corbell-and-frydenberg

A Tale of Two Ministers

A tale of two energy ministers is emerging in Canberra.

On the morning of Tuesday 29 November, Federal Energy Minister Josh Frydenberg delivered the keynote address at the ANU Energy Update 2016. An important event for the country’s leading energy analysts and policy makers.

Drawing from an opinion article published in The Australian a day earlier, Minister Frydenberg’s speech was light on renewables and heavy on gas. Frydenberg used the opinion piece to talk up gas and slam the only real policies creating jobs and investment in wind and solar: state renewable energy targets.

It was these comments that disappointed many people in the audience and resulted in heckling from passionate and informed citizens.

In response to the unsolicited audience participation, Mr Frydenberg joked that this is what it’s like to be a politician.

But it doesn’t have to be that way.

The audience response was a clear sign the community is losing patience with politicians who dither while the need to act on climate change becomes more urgent. In this context, it’s no surprise politicians spruiking risky gas development earn little respect from the public.

In contrast, leaders who serve the community’s vision for a 100 percent renewable energy future such as the ACT’s former Energy Minister Simon Corbell are treated like rockstars.

In July, at a Council of Australian Governments (COAG) Energy Council meeting in the capital, Minister Corbell addressed 100 Canberrans who were calling on state and federal energy ministers to end the blame game and back renewables.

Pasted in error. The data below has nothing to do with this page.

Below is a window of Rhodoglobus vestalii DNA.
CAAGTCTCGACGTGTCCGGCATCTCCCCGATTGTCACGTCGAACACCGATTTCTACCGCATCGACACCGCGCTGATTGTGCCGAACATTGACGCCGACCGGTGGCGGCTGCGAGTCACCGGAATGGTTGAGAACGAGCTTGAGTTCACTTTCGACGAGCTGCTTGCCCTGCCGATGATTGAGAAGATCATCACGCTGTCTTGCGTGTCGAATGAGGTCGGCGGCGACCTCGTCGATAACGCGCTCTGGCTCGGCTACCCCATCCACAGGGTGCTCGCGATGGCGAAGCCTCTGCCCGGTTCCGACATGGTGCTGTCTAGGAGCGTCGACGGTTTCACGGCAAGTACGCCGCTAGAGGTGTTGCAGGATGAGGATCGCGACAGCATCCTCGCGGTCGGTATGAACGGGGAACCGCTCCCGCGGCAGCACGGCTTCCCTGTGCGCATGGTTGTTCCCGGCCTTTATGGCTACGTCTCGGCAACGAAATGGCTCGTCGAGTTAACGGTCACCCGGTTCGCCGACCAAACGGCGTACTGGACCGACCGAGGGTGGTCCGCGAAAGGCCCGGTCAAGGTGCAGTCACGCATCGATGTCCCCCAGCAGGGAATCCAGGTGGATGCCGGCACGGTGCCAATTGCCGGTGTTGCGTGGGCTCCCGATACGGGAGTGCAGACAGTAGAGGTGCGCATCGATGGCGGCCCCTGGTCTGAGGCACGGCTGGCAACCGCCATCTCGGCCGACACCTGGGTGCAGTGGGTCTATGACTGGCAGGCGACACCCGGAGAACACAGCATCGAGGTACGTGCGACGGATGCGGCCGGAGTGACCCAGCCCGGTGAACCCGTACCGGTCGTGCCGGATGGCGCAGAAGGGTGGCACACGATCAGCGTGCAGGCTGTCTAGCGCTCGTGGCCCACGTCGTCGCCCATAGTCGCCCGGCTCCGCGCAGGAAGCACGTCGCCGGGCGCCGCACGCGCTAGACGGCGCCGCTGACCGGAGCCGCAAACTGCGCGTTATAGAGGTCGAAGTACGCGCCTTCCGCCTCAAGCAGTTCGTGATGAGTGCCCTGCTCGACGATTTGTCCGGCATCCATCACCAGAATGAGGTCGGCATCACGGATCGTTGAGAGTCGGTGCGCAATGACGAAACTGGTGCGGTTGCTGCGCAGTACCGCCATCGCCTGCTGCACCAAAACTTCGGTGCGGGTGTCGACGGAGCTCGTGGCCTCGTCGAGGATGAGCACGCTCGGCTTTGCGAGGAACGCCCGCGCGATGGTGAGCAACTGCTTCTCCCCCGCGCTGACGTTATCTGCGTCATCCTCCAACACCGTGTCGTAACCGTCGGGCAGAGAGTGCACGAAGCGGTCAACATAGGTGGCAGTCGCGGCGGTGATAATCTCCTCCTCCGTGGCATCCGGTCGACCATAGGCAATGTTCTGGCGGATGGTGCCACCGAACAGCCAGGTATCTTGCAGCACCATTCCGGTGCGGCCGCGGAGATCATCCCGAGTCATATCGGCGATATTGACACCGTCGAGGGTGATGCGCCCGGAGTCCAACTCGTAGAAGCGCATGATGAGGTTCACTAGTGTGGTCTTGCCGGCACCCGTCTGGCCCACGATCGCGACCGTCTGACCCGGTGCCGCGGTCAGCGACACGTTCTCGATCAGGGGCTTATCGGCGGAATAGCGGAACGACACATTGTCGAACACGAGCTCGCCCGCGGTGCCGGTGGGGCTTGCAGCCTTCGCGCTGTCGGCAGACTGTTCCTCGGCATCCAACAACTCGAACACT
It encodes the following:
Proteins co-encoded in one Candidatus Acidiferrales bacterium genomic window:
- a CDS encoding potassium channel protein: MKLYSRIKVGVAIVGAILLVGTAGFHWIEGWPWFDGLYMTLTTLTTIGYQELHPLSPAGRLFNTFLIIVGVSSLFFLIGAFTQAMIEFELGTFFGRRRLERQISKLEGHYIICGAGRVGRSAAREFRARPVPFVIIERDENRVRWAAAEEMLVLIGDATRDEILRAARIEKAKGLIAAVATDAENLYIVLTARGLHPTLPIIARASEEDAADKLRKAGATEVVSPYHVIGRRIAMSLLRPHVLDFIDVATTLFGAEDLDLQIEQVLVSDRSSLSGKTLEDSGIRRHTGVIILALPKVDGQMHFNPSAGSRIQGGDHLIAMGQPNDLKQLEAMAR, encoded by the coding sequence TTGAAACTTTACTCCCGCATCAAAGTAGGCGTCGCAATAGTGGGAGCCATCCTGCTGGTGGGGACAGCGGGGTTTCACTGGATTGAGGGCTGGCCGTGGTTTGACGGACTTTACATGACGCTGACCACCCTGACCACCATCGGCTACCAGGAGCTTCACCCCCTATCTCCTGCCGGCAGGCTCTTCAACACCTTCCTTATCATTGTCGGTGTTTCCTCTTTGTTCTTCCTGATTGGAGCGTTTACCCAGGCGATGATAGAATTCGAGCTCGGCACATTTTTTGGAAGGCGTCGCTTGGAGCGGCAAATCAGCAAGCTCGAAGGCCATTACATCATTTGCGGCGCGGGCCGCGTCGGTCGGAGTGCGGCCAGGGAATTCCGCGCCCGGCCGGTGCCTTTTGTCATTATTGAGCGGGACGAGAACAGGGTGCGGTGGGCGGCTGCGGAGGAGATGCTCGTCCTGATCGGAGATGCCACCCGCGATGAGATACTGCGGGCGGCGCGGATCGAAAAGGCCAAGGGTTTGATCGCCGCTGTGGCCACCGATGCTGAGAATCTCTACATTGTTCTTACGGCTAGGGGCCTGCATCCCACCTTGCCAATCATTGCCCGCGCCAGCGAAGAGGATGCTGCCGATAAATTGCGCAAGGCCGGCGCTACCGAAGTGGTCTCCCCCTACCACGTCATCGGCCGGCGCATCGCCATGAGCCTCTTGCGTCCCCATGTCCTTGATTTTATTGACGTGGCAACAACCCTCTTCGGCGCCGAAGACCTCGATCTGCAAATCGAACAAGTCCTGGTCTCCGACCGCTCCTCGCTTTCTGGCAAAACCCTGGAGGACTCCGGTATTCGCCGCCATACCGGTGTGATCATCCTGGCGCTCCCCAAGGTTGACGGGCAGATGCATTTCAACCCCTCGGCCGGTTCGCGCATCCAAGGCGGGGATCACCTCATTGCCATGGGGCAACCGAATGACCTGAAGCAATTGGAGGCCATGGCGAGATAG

The crowd’s rapturous welcome for Corbell on that day – a key player in forging the ACT’s 100% Renewable Energy Target – shows the community will respect politicians who deliver real results on climate change and renewable energy.

In the second half of 2016 we’ve seen vested interests mount a coordinated attack on South Australia’s renewable energy leadership. Fossil fuel backers used a power price spike caused by big power companies “gaming” the market and a statewide blackout caused by a one-in-fifty-year storm to smear renewable energy.

Politicians entered the fray in response to the blackout. Among them were Deputy PM Barnaby Joyce and “Trumplings” like Malcolm Roberts whose talking points come straight out of the climate denial handbook. Polling shows the community isn’t buying the anti-renewables spin propagated by politicians.

Without a course correction, Minister Frydenberg risks further reputational damage.

Simon Corbell’s rockstar reputation presents an alternative path for Minister Frydenberg. The community is looking for politicians to champion renewables in the face of fossil fuel sector attacks on South Australia.

If another event disrupts the energy system during the hot Australian summer, will Minister Frydenberg keep a cool head, end the blame game, and back renewables? His reputation relies on it.

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